Anxiety, Fear, Panic, and Phobias
I’ve heard it said that you know when you’re a problem drinker when your drinking causes you problems, whether of the emotional, legal, financial, or several other varieties.
Similarly, I think anxiety, fears, panic, and phobias are problems only when they cause you problems.
Let me unpack that a bit.
Phobias are considered to be a type of anxiety disorder or panic disorder. For example, social anxiety is sometimes defined as social phobia. Everyone has anxieties. Many people have at least one phobia. And most people can avoid these triggers with little or no effect on their daily lives. There are habits they can cultivate to avoid the things that make them anxious or phobic.
For instance, someone with acrophobia, a fear of high places, isn’t usually incapacitated by a stepladder, and can fairly easily avoid standing on cliff edges, rotating top-floor restaurants, and hotel rooms over the first or second floor. (When the anxiety/phobia extends to fear of flying, or aerophobia, the person can limit or eliminate air travel from their lives, usually without much difficulty.)
Crippling phobias, however, are generally classed as mental illnesses. My panic around bees (apiphobia) does not rise to that level; I would call it an anxiety reaction or a panic attack, not a phobia. It usually only manifests as bodily stiffening, tremors, and immobility, and pleas for anyone in the area to shoo away the offending insect. (I once took a beekeeping class to try to get over my phobia. Big mistake. Didn’t work.)
Agoraphobia (fear of unfamiliar environments or ones where you feel out of control), however, can be socially and psychologically crippling. The Mayo Clinic says that agoraphobia “can severely limit your ability to socialize, work, attend important events and even manage the details of daily life, such as running errands.” (Technology has made these constrictions less onerous, what with doorstep delivery and Skype.)
Anxieties as a symptom of mental illness are harder to define. While some anxieties have triggers, others simply don’t. “Free-floating” anxiety comes on unexpectedly, like the depressions and manias of bipolar disorder. This doesn’t mean that the anxiety isn’t real. It certainly is. It just means that the anxiety has no identifiable cause such as high places or bees. It is simply (or not so simply) a panic attack, which the Cleveland Clinic says is “sudden, unreasonable feelings of fear and anxiety that cause physical symptoms like a racing heart, fast breathing, and sweating. Some people become so fearful of these attacks that they develop panic disorder, a type of anxiety disorder.” They add, “Every year, up to 11% of Americans experience a panic attack. Approximately 2% to 3% of them go on to develop panic disorder.”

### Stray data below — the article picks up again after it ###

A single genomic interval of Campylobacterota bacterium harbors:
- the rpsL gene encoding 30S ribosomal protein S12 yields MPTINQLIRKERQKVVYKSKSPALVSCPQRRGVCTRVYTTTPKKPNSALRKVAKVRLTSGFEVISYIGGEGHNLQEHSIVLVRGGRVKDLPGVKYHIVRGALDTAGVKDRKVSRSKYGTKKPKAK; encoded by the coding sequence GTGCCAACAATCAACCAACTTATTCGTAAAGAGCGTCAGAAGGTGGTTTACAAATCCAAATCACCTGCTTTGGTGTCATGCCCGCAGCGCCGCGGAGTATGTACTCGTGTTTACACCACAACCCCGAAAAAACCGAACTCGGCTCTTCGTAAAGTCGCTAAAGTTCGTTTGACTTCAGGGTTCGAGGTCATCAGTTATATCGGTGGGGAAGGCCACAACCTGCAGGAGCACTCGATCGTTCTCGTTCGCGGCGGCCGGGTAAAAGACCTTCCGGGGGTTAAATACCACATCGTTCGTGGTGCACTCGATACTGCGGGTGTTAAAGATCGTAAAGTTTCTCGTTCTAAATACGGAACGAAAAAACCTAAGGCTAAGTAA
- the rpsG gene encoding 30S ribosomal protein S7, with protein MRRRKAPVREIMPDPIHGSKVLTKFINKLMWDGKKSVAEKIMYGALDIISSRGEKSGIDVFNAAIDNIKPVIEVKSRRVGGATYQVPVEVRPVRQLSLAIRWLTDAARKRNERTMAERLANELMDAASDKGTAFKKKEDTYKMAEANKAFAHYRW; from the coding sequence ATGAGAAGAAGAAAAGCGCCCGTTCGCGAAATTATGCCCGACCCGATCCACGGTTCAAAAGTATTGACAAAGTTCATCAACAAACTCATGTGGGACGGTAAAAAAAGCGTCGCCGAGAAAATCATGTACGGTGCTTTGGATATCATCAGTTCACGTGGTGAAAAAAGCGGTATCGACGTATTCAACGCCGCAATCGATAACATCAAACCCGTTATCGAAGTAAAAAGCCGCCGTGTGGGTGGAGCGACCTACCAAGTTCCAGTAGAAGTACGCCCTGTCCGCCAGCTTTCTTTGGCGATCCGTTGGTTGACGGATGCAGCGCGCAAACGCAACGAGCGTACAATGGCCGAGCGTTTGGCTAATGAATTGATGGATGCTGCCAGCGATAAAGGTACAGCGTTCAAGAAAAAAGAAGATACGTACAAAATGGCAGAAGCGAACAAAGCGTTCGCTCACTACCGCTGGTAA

Sometimes I have anxiety that is attributable to triggers, such as financial difficulties, which are relatively easy for other people to understand. Who wouldn’t be anxious when the bank account is dry and a bill is due?
Other times, free-floating anxiety or panic simply descends on me, with nothing that triggers it. It’s an awful feeling, like waiting for the other shoe to drop when there has been no first shoe. Like a cloud hovering around me with the potential for lightning bolts at any time.
The thing is, I don’t know how to get rid of my anxieties, fears, or phobias. There are desensitization procedures that are supposed to work by getting one used to the trigger gradually. (I think that was my idea behind taking the beekeeping class. One of them, anyway.) There are antianxiety medications, including antidepressants and benzos, designed to take the edge off, if not remove the anxiety. (I take antianxiety medications. I’m still afraid of bees. Not that it affects my daily life much, but I’m never likely to visit that island off Croatia that’s covered with lavender.) For phobias, Cognitive Behavioral Therapy (CBT), as well as exposure therapy, has been recommended. This is usually a short-term procedure, according to the Mayo Clinic. But I have an aversion to CBT.
Still, despite my therapy and medications, I have to live with my anxiety and phobias. I’ve probably not reached the point where the anxiety causes me severe problems, like bankruptcy, though I have been known to overdraw my checking account on occasion and run my credit card up too high. These, of course, are signals that I may have a problem or am beginning to have one. It’s something to explore with my therapist, anyway. Maybe she can suggest ways I can deal with my anxieties before they turn into more significant problems.